When getting Mugged is a Good Thing


We took out two boats for our Wake up with the Whales Cruise on Thursday. Guests aboard Seasmoke found ourselves the object of attention for our favorite pod — Mom and Baby. These two whales stayed with us for over an hour, diving and surfacing right next to the boat, We wore ourselves out running from bow to stern, port to starboard, watching the whales as they watched us. We loved seeing them right below the surface of the water  – their white pec fins glowing with that incredible turquoise color as they reflected through the water, and we loved looking into their eyes when they surfaced. Watching baby sit on Mom’s rostrum was a real treat too! When we were able to take our eyes away from them, we also saw tail lobs and breaches all around us from other whales.
And though Manu Iwa departed from the same location at the same time, guests aboard that boat had a slightly different experience – an experience that can be summed up in just one word, “Breach”! A pod of Mom and baby found the boat quickly and baby breached so many times that we all lost count. Then we saw a sub-adult breach right next to us…then we saw a fully grown adult Humpback breach right next to us!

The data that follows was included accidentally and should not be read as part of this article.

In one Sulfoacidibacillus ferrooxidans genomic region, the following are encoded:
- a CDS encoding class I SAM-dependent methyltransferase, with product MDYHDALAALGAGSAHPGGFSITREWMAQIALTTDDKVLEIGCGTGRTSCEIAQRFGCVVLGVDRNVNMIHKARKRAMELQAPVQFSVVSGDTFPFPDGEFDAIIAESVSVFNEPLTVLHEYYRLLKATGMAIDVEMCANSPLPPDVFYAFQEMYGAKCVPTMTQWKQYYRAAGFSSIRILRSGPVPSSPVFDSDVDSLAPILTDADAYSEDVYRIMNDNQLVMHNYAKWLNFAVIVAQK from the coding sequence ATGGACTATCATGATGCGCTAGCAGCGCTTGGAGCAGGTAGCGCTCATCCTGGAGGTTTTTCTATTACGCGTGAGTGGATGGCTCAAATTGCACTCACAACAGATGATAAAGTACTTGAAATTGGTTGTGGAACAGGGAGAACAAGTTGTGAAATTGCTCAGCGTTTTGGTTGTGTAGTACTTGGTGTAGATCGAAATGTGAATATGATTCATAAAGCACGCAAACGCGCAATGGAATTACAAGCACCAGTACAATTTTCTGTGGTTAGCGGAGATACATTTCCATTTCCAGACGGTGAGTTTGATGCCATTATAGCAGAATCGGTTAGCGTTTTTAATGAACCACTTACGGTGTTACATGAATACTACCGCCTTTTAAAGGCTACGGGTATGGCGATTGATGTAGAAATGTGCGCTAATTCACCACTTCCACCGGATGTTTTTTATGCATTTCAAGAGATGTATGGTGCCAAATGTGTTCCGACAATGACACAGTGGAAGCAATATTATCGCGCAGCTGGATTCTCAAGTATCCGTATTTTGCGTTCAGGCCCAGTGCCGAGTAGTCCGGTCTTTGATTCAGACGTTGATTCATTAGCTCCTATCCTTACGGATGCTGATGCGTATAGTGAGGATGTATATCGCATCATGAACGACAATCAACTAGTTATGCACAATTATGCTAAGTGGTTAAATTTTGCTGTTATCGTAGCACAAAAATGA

On the 10:00 Signature Whale Watch Cruise from Kawaihae we were astounded by the absence of activity. Though we did see a Humpback surface several times, and some of us saw a breach, it really wasn’t the experience we want to give our guests so Captain Kino called it a “Fluke” and we invited our guests to join us again on another cruise for free. So…did the Humpbacks move away from the area because of the tiger shark that had been seen at Hapuna Beach? Did the low flying helicopters that were out looking for the shark alter the behavior of the Humpbacks? We don’t know for sure, but it’s only the third week of March, so we know there are still lots of Humpbacks visiting the area.
Have a great weekend – I’ll send out my next report on Monday,
Captain Claire’s Humpback Fact of the Day: Researchers taking DNA samples from the whales take pencil eraser sized plugs of skin and blubber by using a dart tip on the end of an arrow propelled by an air-rifle or crossbow. Tissue samples are used to ascertain a wide variety of information including sex, age, hormone levels, dietary composition, stress levels, contaminant levels, and the presence of viral or bacterial diseases among other things.